The sweetness of giving back

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Larry '57 and Judy '79 Swatosh were back on campus in August.

Larry ’57 and Judy ’79 Swatosh were back on campus in August.

 

Larry Swatosh ’57 graduated into a very tight construction market after he completed his bachelor’s degree from the University of Washington in 1961 after having transferred from Clark College. Nobody was hiring. His memory is of pounding the pavement in Portland, Ore., every day asking for architectural work. He even applied for jobs outside of his chosen profession, but to no avail.

His wife, Judy, who entered Clark in 1955 and studied for one year, put aside her college aspirations to help Larry achieve his bachelor’s. Funds were tight for the couple.

“We would stop to see my parents once a week and get a free meal,” said Larry Swatosh.

One day when he was in Vancouver, Larry walked into Coburn Ackley Architects and got a job, where he remained for two years. In 1963, he landed a job at Nelson, Walla and Dolle Architects and settled in for 20 years.

Work, children, travel, community volunteerism and Judy’s return to Clark to finish her degree in 1979 rounded out their lives. In the mid-1970s, Larry became the youngest appointee to the Vancouver City Planning Commission. He also served on numerous other boards and committees including Vancouver Cultural Commission, Columbia Non-Profit Housing, American Red Cross Board, Friends of the Arts, Chinook Trail Association Board and the Clark College Foundation Alumni Board. Larry has been a member of the Rotary Club of Vancouver for decades.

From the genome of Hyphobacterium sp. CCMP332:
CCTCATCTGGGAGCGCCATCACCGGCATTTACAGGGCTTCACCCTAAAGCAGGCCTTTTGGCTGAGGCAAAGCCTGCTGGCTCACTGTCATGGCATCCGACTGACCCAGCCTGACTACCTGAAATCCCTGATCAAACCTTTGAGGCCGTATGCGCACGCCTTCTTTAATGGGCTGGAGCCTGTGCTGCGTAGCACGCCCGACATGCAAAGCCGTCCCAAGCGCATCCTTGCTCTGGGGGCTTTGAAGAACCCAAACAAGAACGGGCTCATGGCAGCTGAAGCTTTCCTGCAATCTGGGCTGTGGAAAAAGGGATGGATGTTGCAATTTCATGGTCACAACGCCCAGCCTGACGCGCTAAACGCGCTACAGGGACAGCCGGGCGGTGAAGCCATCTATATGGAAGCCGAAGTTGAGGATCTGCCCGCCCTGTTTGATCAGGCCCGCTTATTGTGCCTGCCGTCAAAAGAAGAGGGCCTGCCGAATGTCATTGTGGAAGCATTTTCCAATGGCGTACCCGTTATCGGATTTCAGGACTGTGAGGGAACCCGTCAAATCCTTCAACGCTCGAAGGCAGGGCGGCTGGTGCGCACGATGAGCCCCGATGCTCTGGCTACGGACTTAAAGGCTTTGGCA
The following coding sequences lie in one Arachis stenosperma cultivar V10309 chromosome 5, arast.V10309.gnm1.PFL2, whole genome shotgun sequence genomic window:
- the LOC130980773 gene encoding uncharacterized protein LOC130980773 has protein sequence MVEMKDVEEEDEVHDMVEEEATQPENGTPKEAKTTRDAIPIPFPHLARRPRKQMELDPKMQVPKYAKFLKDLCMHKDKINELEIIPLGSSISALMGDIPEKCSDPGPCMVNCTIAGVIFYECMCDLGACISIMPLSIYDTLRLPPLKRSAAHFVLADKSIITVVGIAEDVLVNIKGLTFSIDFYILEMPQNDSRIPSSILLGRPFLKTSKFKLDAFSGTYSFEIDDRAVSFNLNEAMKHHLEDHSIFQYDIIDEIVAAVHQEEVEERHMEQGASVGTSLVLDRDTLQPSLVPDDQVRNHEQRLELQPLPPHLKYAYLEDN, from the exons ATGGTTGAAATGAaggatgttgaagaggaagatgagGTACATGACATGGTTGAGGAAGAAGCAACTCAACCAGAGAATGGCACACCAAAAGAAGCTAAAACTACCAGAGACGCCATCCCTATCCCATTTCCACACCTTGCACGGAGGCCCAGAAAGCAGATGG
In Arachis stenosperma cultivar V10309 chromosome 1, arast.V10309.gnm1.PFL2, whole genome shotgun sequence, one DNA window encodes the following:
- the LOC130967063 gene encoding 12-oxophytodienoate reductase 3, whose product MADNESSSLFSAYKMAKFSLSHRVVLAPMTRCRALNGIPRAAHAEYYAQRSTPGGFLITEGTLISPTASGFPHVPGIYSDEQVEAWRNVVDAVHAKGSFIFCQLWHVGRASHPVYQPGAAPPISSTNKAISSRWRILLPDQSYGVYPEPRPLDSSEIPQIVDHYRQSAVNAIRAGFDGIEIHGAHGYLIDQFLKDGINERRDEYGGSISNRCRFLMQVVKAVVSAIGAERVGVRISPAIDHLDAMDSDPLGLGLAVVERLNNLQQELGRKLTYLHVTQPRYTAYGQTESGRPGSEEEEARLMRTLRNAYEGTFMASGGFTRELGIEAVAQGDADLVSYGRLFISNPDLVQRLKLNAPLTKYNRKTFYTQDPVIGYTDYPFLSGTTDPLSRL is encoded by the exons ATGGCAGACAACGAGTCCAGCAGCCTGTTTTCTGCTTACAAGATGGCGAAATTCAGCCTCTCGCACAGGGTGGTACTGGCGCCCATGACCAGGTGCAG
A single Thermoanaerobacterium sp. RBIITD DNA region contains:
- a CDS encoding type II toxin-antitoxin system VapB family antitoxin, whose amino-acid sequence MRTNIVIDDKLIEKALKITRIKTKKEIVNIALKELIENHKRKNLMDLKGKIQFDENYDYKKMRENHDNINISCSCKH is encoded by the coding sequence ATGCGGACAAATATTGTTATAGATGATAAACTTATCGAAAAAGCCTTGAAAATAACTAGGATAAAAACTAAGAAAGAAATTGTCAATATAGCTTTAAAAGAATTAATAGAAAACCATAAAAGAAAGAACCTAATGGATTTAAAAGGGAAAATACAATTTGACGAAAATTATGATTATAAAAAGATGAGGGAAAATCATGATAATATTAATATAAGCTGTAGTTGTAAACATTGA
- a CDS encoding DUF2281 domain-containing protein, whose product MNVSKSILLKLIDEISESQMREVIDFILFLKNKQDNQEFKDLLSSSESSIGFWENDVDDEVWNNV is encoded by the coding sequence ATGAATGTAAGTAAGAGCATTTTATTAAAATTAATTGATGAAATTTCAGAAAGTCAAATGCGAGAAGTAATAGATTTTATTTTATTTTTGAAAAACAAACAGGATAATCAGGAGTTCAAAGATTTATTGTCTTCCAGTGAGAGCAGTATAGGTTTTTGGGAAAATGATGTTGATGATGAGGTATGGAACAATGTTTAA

Launching pad

Education was the Swatosh’s foundation for their life.

“Clark prepared me to go to UW and helped prepare me for living in the community,” said Swatosh, who returned to Clark when he had his bachelor’s in hand to take courses like calligraphy for fun and speed reading for his job.

“Clark was both a launching pad and a landing pad,” he said.

The couple have been long-time donors to Clark.

“I am paying back. Lew Cannell was an outstanding person. The Apslers, Scarpellis—and all the people that have buildings named after them. These are the people who deserve respect. We give for all of that,” Swatosh said.

In addition to giving their treasures, the Swatoshs indulge in culinary creativity for the community. What started as a labor of love for their three children – designing birthday cakes – turned into more elaborate designs for fundraising projects like the Rotary Club of Vancouver’s annual gingerbread contest.

Over the years, Swatosh teamed up with Clark’s Culinary students, the Vancouver School District’s Culinary department and others to create elaborate 3D buildings like the First Methodist Church, Timberline Lodge (whimsically titled Gingerline lodge) and a Christensen yacht.

One Larry Swatosh's many talents is cake decorating. This is a Picasso he created for a grandchild.

One Larry Swatosh’s many talents is cake decorating. This is a Picasso he created for his grandchildren.

Swatosh designed the structures and provided the bakers with drawings. The bakers would place the cut-out drawings onto the rolled-out dough in order to prepare the pieces to size. Sometimes, the Culinary students would use carpentry tools such as a rasp – a metal file – to trim the edges of the dough, then build the 3D structure and frost it with a variety of colors.

Swatosh still designs cakes for his family. His grandchildren have requested everything from Harry Potter to Van Gogh to Captain Underpants. He has photo albums chock-a-block with examples from over the decades.

Cake design has been a fanciful way for Swatosh to extend a passion for architecture and community involvement into a lifetime of giving back.

Written by Rhonda Morin

09/24/2015

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